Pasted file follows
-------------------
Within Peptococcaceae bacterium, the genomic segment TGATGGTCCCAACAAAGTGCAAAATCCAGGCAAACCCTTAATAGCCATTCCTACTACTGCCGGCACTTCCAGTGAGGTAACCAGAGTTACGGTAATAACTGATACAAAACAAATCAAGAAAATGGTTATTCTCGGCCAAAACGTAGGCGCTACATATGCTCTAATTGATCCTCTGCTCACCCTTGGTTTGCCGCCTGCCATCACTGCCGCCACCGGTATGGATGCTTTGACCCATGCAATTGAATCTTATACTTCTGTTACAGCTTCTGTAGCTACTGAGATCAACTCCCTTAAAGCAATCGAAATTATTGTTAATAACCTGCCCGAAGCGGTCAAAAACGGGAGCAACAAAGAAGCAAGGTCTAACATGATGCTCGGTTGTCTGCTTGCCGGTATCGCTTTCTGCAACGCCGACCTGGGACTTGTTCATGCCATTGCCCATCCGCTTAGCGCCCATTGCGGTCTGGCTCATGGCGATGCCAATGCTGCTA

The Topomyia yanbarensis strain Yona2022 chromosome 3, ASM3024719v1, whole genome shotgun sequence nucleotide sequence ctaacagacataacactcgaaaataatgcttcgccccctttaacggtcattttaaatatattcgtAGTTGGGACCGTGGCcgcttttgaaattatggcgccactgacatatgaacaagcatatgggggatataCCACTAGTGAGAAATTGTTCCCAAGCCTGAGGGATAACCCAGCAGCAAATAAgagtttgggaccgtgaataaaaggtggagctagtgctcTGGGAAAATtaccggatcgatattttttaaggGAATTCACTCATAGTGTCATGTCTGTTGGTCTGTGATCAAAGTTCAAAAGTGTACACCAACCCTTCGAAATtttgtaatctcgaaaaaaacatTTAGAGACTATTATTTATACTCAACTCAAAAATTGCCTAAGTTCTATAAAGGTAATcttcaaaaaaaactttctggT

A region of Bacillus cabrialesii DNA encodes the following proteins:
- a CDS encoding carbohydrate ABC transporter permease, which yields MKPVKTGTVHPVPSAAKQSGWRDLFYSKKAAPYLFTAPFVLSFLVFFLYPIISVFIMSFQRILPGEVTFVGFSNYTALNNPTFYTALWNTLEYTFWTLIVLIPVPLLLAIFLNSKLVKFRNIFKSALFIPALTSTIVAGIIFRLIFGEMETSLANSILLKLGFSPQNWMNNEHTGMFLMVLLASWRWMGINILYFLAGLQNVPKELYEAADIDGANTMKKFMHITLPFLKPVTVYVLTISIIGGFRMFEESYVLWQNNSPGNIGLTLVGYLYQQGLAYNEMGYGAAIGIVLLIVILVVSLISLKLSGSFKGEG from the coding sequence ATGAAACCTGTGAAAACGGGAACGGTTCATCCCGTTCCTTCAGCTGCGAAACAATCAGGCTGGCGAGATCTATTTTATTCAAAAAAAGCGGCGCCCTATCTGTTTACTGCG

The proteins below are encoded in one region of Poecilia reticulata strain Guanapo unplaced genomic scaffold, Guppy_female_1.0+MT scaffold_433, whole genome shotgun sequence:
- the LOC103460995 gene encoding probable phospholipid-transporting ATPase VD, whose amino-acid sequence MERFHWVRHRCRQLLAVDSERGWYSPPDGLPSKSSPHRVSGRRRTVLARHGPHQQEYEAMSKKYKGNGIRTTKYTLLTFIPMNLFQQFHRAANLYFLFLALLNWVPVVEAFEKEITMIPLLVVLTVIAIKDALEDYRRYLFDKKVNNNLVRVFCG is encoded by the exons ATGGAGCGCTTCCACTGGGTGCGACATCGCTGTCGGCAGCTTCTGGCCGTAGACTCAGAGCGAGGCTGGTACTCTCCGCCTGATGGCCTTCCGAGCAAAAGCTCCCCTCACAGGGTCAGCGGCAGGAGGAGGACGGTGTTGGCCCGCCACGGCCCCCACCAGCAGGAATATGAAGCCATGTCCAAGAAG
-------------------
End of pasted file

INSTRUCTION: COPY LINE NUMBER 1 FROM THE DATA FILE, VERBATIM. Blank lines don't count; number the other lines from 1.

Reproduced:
Within Peptococcaceae bacterium, the genomic segment TGATGGTCCCAACAAAGTGCAAAATCCAGGCAAACCCTTAATAGCCATTCCTACTACTGCCGGCACTTCCAGTGAGGTAACCAGAGTTACGGTAATAACTGATACAAAACAAATCAAGAAAATGGTTATTCTCGGCCAAAACGTAGGCGCTACATATGCTCTAATTGATCCTCTGCTCACCCTTGGTTTGCCGCCTGCCATCACTGCCGCCACCGGTATGGATGCTTTGACCCATGCAATTGAATCTTATACTTCTGTTACAGCTTCTGTAGCTACTGAGATCAACTCCCTTAAAGCAATCGAAATTATTGTTAATAACCTGCCCGAAGCGGTCAAAAACGGGAGCAACAAAGAAGCAAGGTCTAACATGATGCTCGGTTGTCTGCTTGCCGGTATCGCTTTCTGCAACGCCGACCTGGGACTTGTTCATGCCATTGCCCATCCGCTTAGCGCCCATTGCGGTCTGGCTCATGGCGATGCCAATGCTGCTA